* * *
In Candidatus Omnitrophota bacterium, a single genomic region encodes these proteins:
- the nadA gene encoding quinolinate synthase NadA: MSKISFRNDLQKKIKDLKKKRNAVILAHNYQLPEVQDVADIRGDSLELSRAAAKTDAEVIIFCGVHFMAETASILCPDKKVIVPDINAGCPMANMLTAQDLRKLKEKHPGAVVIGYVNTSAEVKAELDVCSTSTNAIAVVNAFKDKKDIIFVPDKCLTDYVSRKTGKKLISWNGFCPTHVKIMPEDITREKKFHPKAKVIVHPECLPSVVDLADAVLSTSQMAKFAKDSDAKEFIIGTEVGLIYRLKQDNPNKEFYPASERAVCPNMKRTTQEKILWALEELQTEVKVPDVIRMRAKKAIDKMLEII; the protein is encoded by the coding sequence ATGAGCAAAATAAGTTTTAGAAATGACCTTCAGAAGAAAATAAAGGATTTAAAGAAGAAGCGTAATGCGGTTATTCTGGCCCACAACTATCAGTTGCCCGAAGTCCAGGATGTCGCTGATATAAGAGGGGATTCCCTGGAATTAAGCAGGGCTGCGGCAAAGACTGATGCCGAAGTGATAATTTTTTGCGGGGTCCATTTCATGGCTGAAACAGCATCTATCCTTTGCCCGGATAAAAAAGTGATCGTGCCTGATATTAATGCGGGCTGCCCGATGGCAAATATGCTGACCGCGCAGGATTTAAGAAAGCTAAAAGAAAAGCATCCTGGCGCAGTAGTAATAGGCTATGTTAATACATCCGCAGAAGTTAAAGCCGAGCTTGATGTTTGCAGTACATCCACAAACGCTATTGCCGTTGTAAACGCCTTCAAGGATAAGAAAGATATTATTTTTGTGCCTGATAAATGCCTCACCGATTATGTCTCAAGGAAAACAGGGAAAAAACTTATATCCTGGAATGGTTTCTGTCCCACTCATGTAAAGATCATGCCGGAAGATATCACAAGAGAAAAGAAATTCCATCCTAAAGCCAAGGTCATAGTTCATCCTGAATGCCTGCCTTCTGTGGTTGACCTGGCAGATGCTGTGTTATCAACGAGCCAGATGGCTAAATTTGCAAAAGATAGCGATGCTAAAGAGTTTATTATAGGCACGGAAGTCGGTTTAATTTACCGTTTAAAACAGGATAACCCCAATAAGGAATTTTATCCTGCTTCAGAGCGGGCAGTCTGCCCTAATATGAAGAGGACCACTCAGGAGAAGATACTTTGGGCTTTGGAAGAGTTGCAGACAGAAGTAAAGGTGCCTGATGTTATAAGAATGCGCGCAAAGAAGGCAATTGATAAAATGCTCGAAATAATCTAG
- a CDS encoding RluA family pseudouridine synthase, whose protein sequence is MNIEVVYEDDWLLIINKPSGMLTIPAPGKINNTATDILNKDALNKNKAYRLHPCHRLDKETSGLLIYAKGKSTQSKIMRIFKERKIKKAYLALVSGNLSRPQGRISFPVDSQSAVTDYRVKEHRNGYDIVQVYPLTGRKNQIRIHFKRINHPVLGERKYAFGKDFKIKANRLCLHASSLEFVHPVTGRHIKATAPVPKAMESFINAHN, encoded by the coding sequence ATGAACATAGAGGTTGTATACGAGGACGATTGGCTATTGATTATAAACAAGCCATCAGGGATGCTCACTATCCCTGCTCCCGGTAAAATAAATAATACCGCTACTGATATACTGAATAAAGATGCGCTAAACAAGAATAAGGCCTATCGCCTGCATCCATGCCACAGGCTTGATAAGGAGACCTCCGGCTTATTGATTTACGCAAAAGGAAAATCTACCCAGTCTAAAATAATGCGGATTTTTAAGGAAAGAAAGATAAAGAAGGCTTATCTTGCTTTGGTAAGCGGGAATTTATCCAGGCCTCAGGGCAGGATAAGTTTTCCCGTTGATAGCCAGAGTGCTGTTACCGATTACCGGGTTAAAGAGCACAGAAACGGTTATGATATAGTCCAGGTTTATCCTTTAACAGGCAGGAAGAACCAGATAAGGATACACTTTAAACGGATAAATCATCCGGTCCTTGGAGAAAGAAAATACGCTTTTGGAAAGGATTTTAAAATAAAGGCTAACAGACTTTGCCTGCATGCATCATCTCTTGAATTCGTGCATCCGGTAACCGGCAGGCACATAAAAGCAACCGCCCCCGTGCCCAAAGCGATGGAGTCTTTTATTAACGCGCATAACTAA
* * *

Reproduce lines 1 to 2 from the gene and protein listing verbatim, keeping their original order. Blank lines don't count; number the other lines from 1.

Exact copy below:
In Candidatus Omnitrophota bacterium, a single genomic region encodes these proteins:
- the nadA gene encoding quinolinate synthase NadA: MSKISFRNDLQKKIKDLKKKRNAVILAHNYQLPEVQDVADIRGDSLELSRAAAKTDAEVIIFCGVHFMAETASILCPDKKVIVPDINAGCPMANMLTAQDLRKLKEKHPGAVVIGYVNTSAEVKAELDVCSTSTNAIAVVNAFKDKKDIIFVPDKCLTDYVSRKTGKKLISWNGFCPTHVKIMPEDITREKKFHPKAKVIVHPECLPSVVDLADAVLSTSQMAKFAKDSDAKEFIIGTEVGLIYRLKQDNPNKEFYPASERAVCPNMKRTTQEKILWALEELQTEVKVPDVIRMRAKKAIDKMLEII; the protein is encoded by the coding sequence ATGAGCAAAATAAGTTTTAGAAATGACCTTCAGAAGAAAATAAAGGATTTAAAGAAGAAGCGTAATGCGGTTATTCTGGCCCACAACTATCAGTTGCCCGAAGTCCAGGATGTCGCTGATATAAGAGGGGATTCCCTGGAATTAAGCAGGGCTGCGGCAAAGACTGATGCCGAAGTGATAATTTTTTGCGGGGTCCATTTCATGGCTGAAACAGCATCTATCCTTTGCCCGGATAAAAAAGTGATCGTGCCTGATATTAATGCGGGCTGCCCGATGGCAAATATGCTGACCGCGCAGGATTTAAGAAAGCTAAAAGAAAAGCATCCTGGCGCAGTAGTAATAGGCTATGTTAATACATCCGCAGAAGTTAAAGCCGAGCTTGATGTTTGCAGTACATCCACAAACGCTATTGCCGTTGTAAACGCCTTCAAGGATAAGAAAGATATTATTTTTGTGCCTGATAAATGCCTCACCGATTATGTCTCAAGGAAAACAGGGAAAAAACTTATATCCTGGAATGGTTTCTGTCCCACTCATGTAAAGATCATGCCGGAAGATATCACAAGAGAAAAGAAATTCCATCCTAAAGCCAAGGTCATAGTTCATCCTGAATGCCTGCCTTCTGTGGTTGACCTGGCAGATGCTGTGTTATCAACGAGCCAGATGGCTAAATTTGCAAAAGATAGCGATGCTAAAGAGTTTATTATAGGCACGGAAGTCGGTTTAATTTACCGTTTAAAACAGGATAACCCCAATAAGGAATTTTATCCTGCTTCAGAGCGGGCAGTCTGCCCTAATATGAAGAGGACCACTCAGGAGAAGATACTTTGGGCTTTGGAAGAGTTGCAGACAGAAGTAAAGGTGCCTGATGTTATAAGAATGCGCGCAAAGAAGGCAATTGATAAAATGCTCGAAATAATCTAG